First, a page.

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J Hepatol. 1996 Mar;24(3):335-42.

A morphometric study of the epithelium lining the rat intrahepatic biliary tree.

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  • 1Clinica di Gastroenterologia, University of Ancona, School of Medicine, Italy.



Morphological and functional heterogeneity of intrahepatic bile duct epithelial cells has been suggested in situ and in isolated cholangiocytes. The aim of this study was to evaluate if: (a) bile ducts, when isolated, maintain morphometric parameters similar to ducts in situ, (b) cellular organelles show heterogeneity in ducts of different size, and (c) some features permit different classes of bile ducts to be distinguished.


Studies in situ were conducted on normal liver processed for light or electron microscopy. Data were also obtained from preparations of intrahepatic biliary tree isolated from rat liver. The whole biliary tree was cut at different levels to obtain bile ducts of different diameter. The diameter of ducts, the number of lining cells, the size and the area of individual cells, the nucleo/cytoplasmic ratio, the volume density of mitochondria, endoplasmic reticulum, Golgi complex and lysosomes have been evaluated.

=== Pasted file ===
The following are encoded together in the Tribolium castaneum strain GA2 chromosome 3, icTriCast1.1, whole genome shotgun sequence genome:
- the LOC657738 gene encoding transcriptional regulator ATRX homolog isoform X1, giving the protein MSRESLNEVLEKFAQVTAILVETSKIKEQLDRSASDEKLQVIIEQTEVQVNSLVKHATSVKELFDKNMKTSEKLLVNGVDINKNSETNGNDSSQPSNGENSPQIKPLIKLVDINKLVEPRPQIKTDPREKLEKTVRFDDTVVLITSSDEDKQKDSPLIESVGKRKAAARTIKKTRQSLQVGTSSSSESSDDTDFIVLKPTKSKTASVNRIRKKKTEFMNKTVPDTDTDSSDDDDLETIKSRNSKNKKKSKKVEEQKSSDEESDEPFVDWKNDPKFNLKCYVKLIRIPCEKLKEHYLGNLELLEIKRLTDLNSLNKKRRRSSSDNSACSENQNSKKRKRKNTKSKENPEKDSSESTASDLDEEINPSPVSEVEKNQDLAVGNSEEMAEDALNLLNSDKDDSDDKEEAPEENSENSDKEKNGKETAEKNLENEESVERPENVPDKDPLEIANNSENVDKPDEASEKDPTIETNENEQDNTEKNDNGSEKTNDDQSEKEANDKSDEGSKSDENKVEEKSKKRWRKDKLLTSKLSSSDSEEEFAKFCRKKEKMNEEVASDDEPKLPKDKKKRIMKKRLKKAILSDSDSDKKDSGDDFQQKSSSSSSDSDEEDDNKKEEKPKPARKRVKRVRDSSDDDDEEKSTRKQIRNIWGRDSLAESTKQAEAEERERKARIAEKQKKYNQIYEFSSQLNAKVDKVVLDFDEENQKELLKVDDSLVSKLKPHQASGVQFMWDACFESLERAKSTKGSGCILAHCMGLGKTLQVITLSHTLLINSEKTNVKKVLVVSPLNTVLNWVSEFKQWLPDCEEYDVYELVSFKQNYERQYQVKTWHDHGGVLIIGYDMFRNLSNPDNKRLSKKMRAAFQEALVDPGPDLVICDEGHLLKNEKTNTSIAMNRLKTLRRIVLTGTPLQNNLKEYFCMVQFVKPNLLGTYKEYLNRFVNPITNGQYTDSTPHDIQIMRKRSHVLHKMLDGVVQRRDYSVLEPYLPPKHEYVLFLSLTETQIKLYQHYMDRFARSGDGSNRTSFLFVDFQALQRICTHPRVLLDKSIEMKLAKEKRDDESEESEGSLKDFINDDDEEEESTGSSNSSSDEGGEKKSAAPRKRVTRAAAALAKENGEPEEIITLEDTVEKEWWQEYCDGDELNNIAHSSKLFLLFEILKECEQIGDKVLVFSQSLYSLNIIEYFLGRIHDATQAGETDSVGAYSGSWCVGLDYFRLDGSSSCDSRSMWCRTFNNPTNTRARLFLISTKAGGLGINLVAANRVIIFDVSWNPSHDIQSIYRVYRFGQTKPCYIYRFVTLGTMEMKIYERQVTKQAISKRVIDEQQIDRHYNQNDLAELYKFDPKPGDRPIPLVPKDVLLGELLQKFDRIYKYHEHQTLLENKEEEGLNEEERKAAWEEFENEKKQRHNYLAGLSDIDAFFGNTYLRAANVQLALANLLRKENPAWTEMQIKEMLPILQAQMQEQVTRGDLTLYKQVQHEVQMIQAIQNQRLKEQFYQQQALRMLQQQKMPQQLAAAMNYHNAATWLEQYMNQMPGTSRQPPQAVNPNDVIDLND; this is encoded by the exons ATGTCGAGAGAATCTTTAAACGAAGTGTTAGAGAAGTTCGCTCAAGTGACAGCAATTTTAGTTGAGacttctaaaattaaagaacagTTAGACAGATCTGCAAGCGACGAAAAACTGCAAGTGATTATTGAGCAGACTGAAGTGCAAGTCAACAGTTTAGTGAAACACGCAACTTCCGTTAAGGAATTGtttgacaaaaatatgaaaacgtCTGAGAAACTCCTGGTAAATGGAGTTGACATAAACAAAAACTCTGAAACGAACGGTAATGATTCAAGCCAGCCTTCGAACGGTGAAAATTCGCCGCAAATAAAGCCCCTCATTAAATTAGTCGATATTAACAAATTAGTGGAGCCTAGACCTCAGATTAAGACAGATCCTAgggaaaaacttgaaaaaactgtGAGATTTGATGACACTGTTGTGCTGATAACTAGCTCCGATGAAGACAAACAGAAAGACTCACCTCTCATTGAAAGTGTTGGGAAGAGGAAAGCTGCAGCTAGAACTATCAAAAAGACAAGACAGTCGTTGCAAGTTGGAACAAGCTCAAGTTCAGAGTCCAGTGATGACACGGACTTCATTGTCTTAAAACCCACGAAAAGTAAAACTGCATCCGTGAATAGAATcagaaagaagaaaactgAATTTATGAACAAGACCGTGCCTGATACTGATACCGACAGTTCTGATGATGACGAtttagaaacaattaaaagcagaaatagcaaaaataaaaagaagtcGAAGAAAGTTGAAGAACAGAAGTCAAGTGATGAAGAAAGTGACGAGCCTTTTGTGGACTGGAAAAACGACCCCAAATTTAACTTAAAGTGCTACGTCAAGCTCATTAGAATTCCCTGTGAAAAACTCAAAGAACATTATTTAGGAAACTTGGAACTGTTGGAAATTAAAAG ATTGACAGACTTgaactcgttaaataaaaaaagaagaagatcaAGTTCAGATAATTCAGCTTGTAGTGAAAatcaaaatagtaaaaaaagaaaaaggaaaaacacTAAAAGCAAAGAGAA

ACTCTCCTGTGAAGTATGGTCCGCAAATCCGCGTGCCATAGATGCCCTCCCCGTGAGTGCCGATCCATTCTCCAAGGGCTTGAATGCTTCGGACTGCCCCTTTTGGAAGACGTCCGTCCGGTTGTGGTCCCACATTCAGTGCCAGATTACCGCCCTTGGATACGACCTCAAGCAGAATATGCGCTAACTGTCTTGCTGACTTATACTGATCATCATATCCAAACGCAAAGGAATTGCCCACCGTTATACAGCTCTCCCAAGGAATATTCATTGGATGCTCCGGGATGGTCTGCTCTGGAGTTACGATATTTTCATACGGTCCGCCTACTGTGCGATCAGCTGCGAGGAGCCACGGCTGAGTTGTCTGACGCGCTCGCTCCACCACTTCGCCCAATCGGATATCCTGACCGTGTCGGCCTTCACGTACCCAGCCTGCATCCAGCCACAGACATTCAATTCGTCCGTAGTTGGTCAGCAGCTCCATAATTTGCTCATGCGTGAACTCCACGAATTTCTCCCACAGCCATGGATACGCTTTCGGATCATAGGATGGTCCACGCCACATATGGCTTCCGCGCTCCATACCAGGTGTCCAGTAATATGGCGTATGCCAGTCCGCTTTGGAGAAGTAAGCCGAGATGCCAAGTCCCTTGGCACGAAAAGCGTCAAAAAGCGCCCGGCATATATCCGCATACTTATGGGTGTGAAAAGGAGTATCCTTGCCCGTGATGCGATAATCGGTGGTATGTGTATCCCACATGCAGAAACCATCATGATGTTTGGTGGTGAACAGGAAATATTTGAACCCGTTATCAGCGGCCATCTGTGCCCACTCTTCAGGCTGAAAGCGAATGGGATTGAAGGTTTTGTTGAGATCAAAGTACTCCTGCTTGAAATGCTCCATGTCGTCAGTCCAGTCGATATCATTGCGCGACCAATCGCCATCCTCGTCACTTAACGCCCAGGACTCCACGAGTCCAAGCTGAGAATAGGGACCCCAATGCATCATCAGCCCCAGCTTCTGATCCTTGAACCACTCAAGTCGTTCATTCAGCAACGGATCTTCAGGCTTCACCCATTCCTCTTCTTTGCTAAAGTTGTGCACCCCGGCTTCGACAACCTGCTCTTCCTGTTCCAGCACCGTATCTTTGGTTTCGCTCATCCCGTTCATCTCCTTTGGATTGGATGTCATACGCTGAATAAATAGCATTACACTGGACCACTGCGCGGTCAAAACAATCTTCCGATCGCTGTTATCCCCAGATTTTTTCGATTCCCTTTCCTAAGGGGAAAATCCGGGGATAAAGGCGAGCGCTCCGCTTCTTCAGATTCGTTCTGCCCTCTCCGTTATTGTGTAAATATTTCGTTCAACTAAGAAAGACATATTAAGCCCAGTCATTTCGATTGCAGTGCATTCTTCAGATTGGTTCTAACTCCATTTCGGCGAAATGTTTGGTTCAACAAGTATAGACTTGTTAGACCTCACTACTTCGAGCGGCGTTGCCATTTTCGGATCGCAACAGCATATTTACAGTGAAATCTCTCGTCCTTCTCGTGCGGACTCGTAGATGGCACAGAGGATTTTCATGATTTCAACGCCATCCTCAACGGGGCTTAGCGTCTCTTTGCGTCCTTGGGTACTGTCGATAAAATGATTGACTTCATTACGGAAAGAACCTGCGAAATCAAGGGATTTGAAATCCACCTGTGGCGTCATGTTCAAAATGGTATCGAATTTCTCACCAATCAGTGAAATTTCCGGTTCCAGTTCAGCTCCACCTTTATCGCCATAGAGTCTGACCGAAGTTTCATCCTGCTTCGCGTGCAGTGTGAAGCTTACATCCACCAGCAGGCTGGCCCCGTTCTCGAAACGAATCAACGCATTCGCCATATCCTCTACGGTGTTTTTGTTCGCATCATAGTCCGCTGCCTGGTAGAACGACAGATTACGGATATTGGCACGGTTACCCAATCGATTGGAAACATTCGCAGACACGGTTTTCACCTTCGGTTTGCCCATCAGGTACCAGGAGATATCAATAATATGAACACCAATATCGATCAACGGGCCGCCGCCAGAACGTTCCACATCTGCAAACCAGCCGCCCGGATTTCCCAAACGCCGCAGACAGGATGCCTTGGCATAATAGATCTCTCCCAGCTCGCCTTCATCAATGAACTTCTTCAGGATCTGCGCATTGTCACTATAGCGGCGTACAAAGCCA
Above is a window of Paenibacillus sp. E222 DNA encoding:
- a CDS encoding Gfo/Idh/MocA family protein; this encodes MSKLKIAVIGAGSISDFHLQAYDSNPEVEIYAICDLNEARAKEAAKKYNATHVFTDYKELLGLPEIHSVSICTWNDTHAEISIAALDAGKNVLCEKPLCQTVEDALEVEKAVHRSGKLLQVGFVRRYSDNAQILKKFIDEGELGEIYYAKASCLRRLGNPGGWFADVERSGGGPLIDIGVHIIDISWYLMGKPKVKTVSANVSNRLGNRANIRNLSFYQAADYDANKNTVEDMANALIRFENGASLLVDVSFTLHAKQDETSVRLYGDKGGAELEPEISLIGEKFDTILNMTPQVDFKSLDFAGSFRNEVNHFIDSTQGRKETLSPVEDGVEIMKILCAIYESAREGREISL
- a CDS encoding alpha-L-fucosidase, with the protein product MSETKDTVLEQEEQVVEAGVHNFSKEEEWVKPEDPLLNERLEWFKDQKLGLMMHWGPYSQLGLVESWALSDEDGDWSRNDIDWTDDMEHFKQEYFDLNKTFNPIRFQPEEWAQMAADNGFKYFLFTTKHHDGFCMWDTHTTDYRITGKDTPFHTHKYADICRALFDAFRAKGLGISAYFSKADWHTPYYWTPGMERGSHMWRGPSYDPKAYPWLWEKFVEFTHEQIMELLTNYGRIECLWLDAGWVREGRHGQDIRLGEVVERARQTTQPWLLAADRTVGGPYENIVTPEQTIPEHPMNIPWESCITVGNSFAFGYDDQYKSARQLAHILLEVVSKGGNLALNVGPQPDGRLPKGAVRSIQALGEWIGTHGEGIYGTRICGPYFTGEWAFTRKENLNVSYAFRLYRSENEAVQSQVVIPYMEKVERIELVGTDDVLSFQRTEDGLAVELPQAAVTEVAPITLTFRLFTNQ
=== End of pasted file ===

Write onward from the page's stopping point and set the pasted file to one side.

The diameter of intrahepatic bile ducts ranged from 5 to 100 micrograms and the area of lining cells ranged from 8 to 100 micrograms2. A highly significant linear relationship existed between duct diameter and bile duct epithelial cell area (r = 0.97, p < 0.001) or number of lining cells (r = 0.96, p < 0.001). The volume density of mitochondria ranged from 7.58 +/- 2.0% of cytoplasmic volume in the smallest isolated bile ducts to 8.50 +/- 2.7% in the largest (p = NS). The volume density of lysosomes was low and was not significantly different in ducts of different size. Rough endoplasmic reticulum was inconspicuous in the smallest ducts and increased only slightly in the largest. The inverse relationship between the nucleo/cytoplasmic ratio and duct diameter was striking (r = -0.78, p < 0.001). All morphometric data were equivalent if bile ducts were evaluated in situ or in isolated fragments. Taken together, the data allowed bile ducts to be classified into 3 classes: < 10, 10-50, and > 50 micrograms in diameter.


Our data show that (a) isolated bile ducts maintain morphometric characteristics similar to the tissue in situ, (b) a low grade of morphological heterogeneity is evident for intracellular organelles in ducts of different diameter and (c) the diameter of ducts, the number of lining cells and especially the nucleo/cytoplasmic ratio may indicate the origin of fragments examined where functional studies are being considered.

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